In the realm of data governance, this translates into a need for quality monitoring and metrics, clear visualizations, extensive automation and intuitive workflows. It requires an enterprise-wide effort to define accountability and a commitment to collaboration.

By leveraging machine learning, automation and recommendation engines in the collection, validation and analyses of the data, organizations can eliminate the largely manual efforts involved in populating and maintaining a standalone data governance tool. Organizations can also clear up the complexity business users face when shopping for data by presenting them with an intuitive and easy-to-use visual interface adapted to how they consume data.

To achieve this objective, organizations must connect historically siloed and disparate technologies into one self-service, business-friendly platform. The connected technologies in a business-friendly data governance platform are visual data prep, data quality, predictive analytics, machine learning and data governance workflows. Dashboards empower business users to perform functions which previously required the technical expertise from IT. One platform example with all these capabilities included is Data3Sixty from Infogix.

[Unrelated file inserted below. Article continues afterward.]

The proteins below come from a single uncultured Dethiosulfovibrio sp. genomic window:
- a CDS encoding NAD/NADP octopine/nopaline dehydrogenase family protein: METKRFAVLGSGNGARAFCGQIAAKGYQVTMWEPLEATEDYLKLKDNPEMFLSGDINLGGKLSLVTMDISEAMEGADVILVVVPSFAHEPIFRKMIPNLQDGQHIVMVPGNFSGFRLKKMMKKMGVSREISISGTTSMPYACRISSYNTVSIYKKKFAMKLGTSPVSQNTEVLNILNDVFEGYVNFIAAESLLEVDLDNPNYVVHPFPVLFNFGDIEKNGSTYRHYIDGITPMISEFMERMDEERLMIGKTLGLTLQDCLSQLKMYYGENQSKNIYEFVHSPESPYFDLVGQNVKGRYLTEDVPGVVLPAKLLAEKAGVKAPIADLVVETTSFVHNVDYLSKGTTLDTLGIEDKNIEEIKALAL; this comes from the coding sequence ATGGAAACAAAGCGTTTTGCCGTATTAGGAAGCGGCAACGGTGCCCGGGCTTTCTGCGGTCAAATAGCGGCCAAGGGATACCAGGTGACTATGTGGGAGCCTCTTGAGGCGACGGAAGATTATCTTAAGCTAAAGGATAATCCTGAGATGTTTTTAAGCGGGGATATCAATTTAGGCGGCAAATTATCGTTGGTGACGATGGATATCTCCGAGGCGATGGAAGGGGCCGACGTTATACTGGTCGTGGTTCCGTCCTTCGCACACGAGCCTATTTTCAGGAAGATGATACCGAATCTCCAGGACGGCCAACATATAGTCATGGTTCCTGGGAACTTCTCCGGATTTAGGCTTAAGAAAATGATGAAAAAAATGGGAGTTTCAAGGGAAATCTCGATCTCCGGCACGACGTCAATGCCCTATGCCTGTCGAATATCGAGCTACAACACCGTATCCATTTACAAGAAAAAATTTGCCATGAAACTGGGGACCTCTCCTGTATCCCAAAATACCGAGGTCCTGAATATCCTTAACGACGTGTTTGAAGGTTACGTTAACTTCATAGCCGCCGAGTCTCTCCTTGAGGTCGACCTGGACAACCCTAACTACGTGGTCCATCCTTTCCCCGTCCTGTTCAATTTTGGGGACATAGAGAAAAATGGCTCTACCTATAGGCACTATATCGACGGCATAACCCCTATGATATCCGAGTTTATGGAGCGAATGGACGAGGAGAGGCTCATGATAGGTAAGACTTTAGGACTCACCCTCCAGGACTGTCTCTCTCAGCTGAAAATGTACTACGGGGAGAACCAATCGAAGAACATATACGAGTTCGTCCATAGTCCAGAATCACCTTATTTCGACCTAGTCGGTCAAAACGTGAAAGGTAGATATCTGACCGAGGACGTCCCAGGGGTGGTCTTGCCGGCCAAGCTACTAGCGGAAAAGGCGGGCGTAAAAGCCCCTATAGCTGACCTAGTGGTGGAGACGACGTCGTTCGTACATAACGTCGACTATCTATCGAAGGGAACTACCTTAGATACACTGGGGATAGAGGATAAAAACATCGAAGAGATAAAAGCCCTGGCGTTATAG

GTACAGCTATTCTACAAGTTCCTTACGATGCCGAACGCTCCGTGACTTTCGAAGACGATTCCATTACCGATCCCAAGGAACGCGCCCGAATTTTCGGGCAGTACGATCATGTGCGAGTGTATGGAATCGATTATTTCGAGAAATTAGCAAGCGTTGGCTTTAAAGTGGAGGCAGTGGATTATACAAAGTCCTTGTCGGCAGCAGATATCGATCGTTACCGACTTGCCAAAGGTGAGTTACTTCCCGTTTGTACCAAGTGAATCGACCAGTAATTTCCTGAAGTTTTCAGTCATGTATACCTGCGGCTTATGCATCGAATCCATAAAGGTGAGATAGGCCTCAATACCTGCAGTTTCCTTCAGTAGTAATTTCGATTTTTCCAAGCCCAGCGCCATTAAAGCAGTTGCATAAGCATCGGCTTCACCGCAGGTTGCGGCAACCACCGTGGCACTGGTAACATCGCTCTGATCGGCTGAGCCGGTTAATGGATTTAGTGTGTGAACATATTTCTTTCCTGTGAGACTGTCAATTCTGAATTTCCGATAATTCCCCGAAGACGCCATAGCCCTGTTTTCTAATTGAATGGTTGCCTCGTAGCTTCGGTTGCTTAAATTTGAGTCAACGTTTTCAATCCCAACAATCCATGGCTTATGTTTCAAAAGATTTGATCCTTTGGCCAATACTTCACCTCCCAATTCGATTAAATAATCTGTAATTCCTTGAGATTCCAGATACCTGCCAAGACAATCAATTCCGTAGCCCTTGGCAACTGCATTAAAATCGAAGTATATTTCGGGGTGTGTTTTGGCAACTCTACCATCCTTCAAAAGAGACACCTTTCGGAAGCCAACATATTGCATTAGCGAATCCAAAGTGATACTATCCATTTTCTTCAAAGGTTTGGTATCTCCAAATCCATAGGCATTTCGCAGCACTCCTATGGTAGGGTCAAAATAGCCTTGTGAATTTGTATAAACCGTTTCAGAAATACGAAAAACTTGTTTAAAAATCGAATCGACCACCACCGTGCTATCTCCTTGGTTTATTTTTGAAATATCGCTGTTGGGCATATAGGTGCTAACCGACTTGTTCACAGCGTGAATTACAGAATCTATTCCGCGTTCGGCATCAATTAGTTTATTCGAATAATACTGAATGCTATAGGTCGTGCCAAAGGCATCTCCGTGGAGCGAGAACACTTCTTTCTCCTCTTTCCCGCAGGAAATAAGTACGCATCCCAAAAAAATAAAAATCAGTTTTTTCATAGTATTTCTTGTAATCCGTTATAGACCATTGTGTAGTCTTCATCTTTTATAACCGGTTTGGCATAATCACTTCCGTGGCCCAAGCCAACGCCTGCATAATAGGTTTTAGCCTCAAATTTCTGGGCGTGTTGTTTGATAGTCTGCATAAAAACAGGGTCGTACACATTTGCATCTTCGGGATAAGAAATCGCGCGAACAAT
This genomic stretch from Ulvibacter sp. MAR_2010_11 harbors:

By utilizing a visual drag-and-drop interface to quickly combine data sets, apply prepackaged data quality checks without writing code, and analyze data by applying machine learning algorithms to enrich data analysis, business users can quickly consume the output in visual dashboards with meaningful data metrics upon which they can base important business decisions. With this state-of-the-art approach to data governance, business users no longer require help from IT every time they have a question about their data, freeing up IT resources to handle higher-value functions and empowering business users to quickly analyze data for business purposes.

In the future, data governance technologies and tactics will continue to evolve. Today, mimicking the Amazon Marketplace experience for data use is the best way to serve the needs and desires of data consumers. Engaged consumers maximize data utilization, which can help your organization stay ahead of the competition. And data governance creates educated consumers, which ensures your data assets are being strategically deployed across your business enterprise.

About the Author: 

Emily Washington is the senior vice president of product management at Infogix, where she is responsible for driving product strategy, product roadmaps and vertical solution initiatives. Since joining Infogix in 2002, Emily has worked closely with product development teams and customers to drive introduction and adoption of all new products.  Before Infogix, Emily worked at Cyborg Systems and  Emily holds a Bachelor of Arts degree from San Jose State University. She also holds a certification in graphics design from The Art Institute.